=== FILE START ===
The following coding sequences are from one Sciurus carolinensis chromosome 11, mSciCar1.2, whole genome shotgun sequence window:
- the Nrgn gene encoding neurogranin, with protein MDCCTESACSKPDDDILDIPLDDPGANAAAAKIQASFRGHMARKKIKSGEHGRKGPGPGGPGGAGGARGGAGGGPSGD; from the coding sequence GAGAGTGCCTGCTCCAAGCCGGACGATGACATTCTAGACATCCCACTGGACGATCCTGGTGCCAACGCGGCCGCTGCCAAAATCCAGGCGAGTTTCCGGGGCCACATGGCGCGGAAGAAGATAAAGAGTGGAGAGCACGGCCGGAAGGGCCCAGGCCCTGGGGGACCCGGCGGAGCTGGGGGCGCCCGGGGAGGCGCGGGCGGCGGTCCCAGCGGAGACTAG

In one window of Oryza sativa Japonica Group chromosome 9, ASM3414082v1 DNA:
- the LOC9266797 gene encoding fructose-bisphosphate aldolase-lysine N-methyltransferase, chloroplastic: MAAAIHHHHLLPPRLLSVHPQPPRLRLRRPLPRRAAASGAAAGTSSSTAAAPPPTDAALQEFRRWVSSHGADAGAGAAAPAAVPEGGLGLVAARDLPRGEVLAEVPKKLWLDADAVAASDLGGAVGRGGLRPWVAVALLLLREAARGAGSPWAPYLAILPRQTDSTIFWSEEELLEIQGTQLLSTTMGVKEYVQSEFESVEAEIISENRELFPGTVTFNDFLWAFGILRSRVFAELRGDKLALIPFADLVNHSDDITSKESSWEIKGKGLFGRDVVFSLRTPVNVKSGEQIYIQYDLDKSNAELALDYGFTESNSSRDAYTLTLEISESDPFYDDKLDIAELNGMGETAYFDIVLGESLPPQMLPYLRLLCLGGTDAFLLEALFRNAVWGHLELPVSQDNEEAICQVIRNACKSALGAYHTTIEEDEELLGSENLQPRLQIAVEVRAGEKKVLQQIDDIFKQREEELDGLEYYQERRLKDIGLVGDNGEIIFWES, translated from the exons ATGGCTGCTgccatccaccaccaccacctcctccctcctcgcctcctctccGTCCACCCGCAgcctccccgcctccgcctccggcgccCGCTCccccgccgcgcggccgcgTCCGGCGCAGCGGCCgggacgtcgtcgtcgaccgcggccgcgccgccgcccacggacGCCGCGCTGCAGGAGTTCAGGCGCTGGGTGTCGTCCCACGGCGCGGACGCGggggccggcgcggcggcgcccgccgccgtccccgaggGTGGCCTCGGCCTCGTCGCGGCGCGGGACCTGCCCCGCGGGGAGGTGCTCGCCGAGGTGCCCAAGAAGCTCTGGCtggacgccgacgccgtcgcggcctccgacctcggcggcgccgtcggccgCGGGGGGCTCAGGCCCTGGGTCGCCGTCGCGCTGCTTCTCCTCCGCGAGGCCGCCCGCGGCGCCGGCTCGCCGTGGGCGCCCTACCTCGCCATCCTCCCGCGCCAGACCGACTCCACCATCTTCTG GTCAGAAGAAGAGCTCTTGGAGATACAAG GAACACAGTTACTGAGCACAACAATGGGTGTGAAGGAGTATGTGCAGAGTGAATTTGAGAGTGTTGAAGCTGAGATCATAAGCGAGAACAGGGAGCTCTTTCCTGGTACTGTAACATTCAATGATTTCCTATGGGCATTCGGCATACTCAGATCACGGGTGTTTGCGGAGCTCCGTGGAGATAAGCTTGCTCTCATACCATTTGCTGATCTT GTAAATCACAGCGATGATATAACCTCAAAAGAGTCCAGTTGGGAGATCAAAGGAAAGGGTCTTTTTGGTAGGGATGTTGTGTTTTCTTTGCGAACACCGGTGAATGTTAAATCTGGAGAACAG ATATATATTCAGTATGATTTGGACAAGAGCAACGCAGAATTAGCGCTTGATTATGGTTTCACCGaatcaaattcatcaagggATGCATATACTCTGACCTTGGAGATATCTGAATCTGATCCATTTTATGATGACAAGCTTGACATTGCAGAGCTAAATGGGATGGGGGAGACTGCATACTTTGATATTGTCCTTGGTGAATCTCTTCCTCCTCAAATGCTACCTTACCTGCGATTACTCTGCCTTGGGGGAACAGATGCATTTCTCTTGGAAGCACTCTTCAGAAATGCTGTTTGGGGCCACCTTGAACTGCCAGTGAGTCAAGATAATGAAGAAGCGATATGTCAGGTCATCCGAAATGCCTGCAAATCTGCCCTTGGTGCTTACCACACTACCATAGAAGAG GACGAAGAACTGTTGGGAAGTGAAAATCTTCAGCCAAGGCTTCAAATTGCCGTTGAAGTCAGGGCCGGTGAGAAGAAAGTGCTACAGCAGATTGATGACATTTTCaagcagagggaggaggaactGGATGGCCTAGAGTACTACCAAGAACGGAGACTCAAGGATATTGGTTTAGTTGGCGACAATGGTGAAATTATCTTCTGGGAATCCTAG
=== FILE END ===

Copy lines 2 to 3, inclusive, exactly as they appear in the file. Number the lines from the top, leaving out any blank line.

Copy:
- the Nrgn gene encoding neurogranin, with protein MDCCTESACSKPDDDILDIPLDDPGANAAAAKIQASFRGHMARKKIKSGEHGRKGPGPGGPGGAGGARGGAGGGPSGD; from the coding sequence GAGAGTGCCTGCTCCAAGCCGGACGATGACATTCTAGACATCCCACTGGACGATCCTGGTGCCAACGCGGCCGCTGCCAAAATCCAGGCGAGTTTCCGGGGCCACATGGCGCGGAAGAAGATAAAGAGTGGAGAGCACGGCCGGAAGGGCCCAGGCCCTGGGGGACCCGGCGGAGCTGGGGGCGCCCGGGGAGGCGCGGGCGGCGGTCCCAGCGGAGACTAG

In one window of Oryza sativa Japonica Group chromosome 9, ASM3414082v1 DNA: